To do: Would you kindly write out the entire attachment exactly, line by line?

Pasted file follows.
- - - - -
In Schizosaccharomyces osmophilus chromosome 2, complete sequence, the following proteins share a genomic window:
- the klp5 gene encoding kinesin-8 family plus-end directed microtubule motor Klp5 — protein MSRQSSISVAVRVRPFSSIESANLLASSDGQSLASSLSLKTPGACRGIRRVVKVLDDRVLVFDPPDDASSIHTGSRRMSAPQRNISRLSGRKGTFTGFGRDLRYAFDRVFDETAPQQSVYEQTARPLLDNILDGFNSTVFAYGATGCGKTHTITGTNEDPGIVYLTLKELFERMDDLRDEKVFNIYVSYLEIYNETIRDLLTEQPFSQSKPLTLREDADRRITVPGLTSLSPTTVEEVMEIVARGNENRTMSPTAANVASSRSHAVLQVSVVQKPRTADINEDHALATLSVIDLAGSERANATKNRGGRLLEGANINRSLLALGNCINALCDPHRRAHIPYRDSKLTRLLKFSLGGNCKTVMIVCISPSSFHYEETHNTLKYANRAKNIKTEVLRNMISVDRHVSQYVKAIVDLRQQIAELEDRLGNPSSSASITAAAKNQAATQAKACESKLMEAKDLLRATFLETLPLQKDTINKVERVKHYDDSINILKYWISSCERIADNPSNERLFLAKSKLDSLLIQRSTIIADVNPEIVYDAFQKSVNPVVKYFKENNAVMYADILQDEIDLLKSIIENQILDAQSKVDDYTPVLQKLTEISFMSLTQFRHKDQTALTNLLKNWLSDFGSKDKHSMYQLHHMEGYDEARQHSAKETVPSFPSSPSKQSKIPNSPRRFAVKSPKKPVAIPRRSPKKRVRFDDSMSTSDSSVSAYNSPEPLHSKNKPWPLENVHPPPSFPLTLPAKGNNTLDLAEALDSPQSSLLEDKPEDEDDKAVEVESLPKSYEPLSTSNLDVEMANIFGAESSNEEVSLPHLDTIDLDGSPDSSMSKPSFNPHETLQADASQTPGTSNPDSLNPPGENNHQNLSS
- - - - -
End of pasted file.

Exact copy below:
In Schizosaccharomyces osmophilus chromosome 2, complete sequence, the following proteins share a genomic window:
- the klp5 gene encoding kinesin-8 family plus-end directed microtubule motor Klp5 — protein MSRQSSISVAVRVRPFSSIESANLLASSDGQSLASSLSLKTPGACRGIRRVVKVLDDRVLVFDPPDDASSIHTGSRRMSAPQRNISRLSGRKGTFTGFGRDLRYAFDRVFDETAPQQSVYEQTARPLLDNILDGFNSTVFAYGATGCGKTHTITGTNEDPGIVYLTLKELFERMDDLRDEKVFNIYVSYLEIYNETIRDLLTEQPFSQSKPLTLREDADRRITVPGLTSLSPTTVEEVMEIVARGNENRTMSPTAANVASSRSHAVLQVSVVQKPRTADINEDHALATLSVIDLAGSERANATKNRGGRLLEGANINRSLLALGNCINALCDPHRRAHIPYRDSKLTRLLKFSLGGNCKTVMIVCISPSSFHYEETHNTLKYANRAKNIKTEVLRNMISVDRHVSQYVKAIVDLRQQIAELEDRLGNPSSSASITAAAKNQAATQAKACESKLMEAKDLLRATFLETLPLQKDTINKVERVKHYDDSINILKYWISSCERIADNPSNERLFLAKSKLDSLLIQRSTIIADVNPEIVYDAFQKSVNPVVKYFKENNAVMYADILQDEIDLLKSIIENQILDAQSKVDDYTPVLQKLTEISFMSLTQFRHKDQTALTNLLKNWLSDFGSKDKHSMYQLHHMEGYDEARQHSAKETVPSFPSSPSKQSKIPNSPRRFAVKSPKKPVAIPRRSPKKRVRFDDSMSTSDSSVSAYNSPEPLHSKNKPWPLENVHPPPSFPLTLPAKGNNTLDLAEALDSPQSSLLEDKPEDEDDKAVEVESLPKSYEPLSTSNLDVEMANIFGAESSNEEVSLPHLDTIDLDGSPDSSMSKPSFNPHETLQADASQTPGTSNPDSLNPPGENNHQNLSS